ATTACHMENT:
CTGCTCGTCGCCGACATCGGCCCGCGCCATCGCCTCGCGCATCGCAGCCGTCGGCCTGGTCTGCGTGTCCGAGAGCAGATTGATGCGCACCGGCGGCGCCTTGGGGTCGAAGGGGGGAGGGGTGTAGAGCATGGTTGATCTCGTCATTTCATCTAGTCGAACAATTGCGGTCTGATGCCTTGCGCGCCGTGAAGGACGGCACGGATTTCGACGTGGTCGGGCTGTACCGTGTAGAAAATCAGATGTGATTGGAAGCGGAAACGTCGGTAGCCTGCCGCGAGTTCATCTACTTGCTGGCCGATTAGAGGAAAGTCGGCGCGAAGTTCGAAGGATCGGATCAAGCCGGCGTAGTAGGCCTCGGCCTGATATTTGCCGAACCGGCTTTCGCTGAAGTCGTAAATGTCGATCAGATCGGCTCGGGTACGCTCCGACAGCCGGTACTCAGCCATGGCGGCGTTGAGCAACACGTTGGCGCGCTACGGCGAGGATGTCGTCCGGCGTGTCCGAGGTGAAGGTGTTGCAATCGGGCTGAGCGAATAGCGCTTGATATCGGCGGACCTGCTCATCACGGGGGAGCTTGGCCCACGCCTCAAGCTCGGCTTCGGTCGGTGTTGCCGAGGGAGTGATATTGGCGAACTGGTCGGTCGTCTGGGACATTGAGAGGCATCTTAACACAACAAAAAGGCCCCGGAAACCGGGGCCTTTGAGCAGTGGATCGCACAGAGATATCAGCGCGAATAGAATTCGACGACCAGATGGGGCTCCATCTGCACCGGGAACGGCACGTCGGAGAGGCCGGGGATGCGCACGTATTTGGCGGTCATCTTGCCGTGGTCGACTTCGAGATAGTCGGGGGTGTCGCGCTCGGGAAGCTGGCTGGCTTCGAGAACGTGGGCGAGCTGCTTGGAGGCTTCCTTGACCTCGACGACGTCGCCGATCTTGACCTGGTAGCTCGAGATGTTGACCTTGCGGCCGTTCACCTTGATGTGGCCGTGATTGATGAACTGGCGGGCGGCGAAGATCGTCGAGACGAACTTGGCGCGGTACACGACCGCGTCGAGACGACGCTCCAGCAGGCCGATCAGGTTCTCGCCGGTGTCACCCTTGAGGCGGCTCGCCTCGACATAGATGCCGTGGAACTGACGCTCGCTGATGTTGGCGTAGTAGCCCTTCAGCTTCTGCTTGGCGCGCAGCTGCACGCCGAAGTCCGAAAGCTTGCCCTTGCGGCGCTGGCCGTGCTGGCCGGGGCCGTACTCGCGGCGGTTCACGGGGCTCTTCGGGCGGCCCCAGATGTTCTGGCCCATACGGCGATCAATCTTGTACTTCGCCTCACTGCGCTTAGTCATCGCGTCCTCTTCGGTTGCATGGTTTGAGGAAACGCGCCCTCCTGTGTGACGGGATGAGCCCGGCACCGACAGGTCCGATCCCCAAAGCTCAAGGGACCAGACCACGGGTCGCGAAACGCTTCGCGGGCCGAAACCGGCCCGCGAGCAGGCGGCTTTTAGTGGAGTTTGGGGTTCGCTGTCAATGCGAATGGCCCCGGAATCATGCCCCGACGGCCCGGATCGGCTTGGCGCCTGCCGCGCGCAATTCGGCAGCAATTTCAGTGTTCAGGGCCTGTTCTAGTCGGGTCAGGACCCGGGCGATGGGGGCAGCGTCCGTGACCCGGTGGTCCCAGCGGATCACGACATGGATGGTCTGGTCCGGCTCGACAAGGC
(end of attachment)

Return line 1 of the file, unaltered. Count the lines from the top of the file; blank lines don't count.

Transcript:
CTGCTCGTCGCCGACATCGGCCCGCGCCATCGCCTCGCGCATCGCAGCCGTCGGCCTGGTCTGCGTGTCCGAGAGCAGATTGATGCGCACCGGCGGCGCCTTGGGGTCGAAGGGGGGAGGGGTGTAGAGCATGGTTGATCTCGTCATTTCATCTAGTCGAACAATTGCGGTCTGATGCCTTGCGCGCCGTGAAGGACGGCACGGATTTCGACGTGGTCGGGCTGTACCGTGTAGAAAATCAGATGTGATTGGAAGCGGAAACGTCGGTAGCCTGCCGCGAGTTCATCTACTTGCTGGCCGATTAGAGGAAAGTCGGCGCGAAGTTCGAAGGATCGGATCAAGCCGGCGTAGTAGGCCTCGGCCTGATATTTGCCGAACCGGCTTTCGCTGAAGTCGTAAATGTCGATCAGATCGGCTCGGGTACGCTCCGACAGCCGGTACTCAGCCATGGCGGCGTTGAGCAACACGTTGGCGCGCTACGGCGAGGATGTCGTCCGGCGTGTCCGAGGTGAAGGTGTTGCAATCGGGCTGAGCGAATAGCGCTTGATATCGGCGGACCTGCTCATCACGGGGGAGCTTGGCCCACGCCTCAAGCTCGGCTTCGGTCGGTGTTGCCGAGGGAGTGATATTGGCGAACTGGTCGGTCGTCTGGGACATTGAGAGGCATCTTAACACAACAAAAAGGCCCCGGAAACCGGGGCCTTTGAGCAGTGGATCGCACAGAGATATCAGCGCGAATAGAATTCGACGACCAGATGGGGCTCCATCTGCACCGGGAACGGCACGTCGGAGAGGCCGGGGATGCGCACGTATTTGGCGGTCATCTTGCCGTGGTCGACTTCGAGATAGTCGGGGGTGTCGCGCTCGGGAAGCTGGCTGGCTTCGAGAACGTGGGCGAGCTGCTTGGAGGCTTCCTTGACCTCGACGACGTCGCCGATCTTGACCTGGTAGCTCGAGATGTTGACCTTGCGGCCGTTCACCTTGATGTGGCCGTGATTGATGAACTGGCGGGCGGCGAAGATCGTCGAGACGAACTTGGCGCGGTACACGACCGCGTCGAGACGACGCTCCAGCAGGCCGATCAGGTTCTCGCCGGTGTCACCCTTGAGGCGGCTCGCCTCGACATAGATGCCGTGGAACTGACGCTCGCTGATGTTGGCGTAGTAGCCCTTCAGCTTCTGCTTGGCGCGCAGCTGCACGCCGAAGTCCGAAAGCTTGCCCTTGCGGCGCTGGCCGTGCTGGCCGGGGCCGTACTCGCGGCGGTTCACGGGGCTCTTCGGGCGGCCCCAGATGTTCTGGCCCATACGGCGATCAATCTTGTACTTCGCCTCACTGCGCTTAGTCATCGCGTCCTCTTCGGTTGCATGGTTTGAGGAAACGCGCCCTCCTGTGTGACGGGATGAGCCCGGCACCGACAGGTCCGATCCCCAAAGCTCAAGGGACCAGACCACGGGTCGCGAAACGCTTCGCGGGCCGAAACCGGCCCGCGAGCAGGCGGCTTTTAGTGGAGTTTGGGGTTCGCTGTCAATGCGAATGGCCCCGGAATCATGCCCCGACGGCCCGGATCGGCTTGGCGCCTGCCGCGCGCAATTCGGCAGCAATTTCAGTGTTCAGGGCCTGTTCTAGTCGGGTCAGGACCCGGGCGATGGGGGCAGCGTCCGTGACCCGGTGGTCCCAGCGGATCACGACATGGATGGTCTGGTCCGGCTCGACAAGGC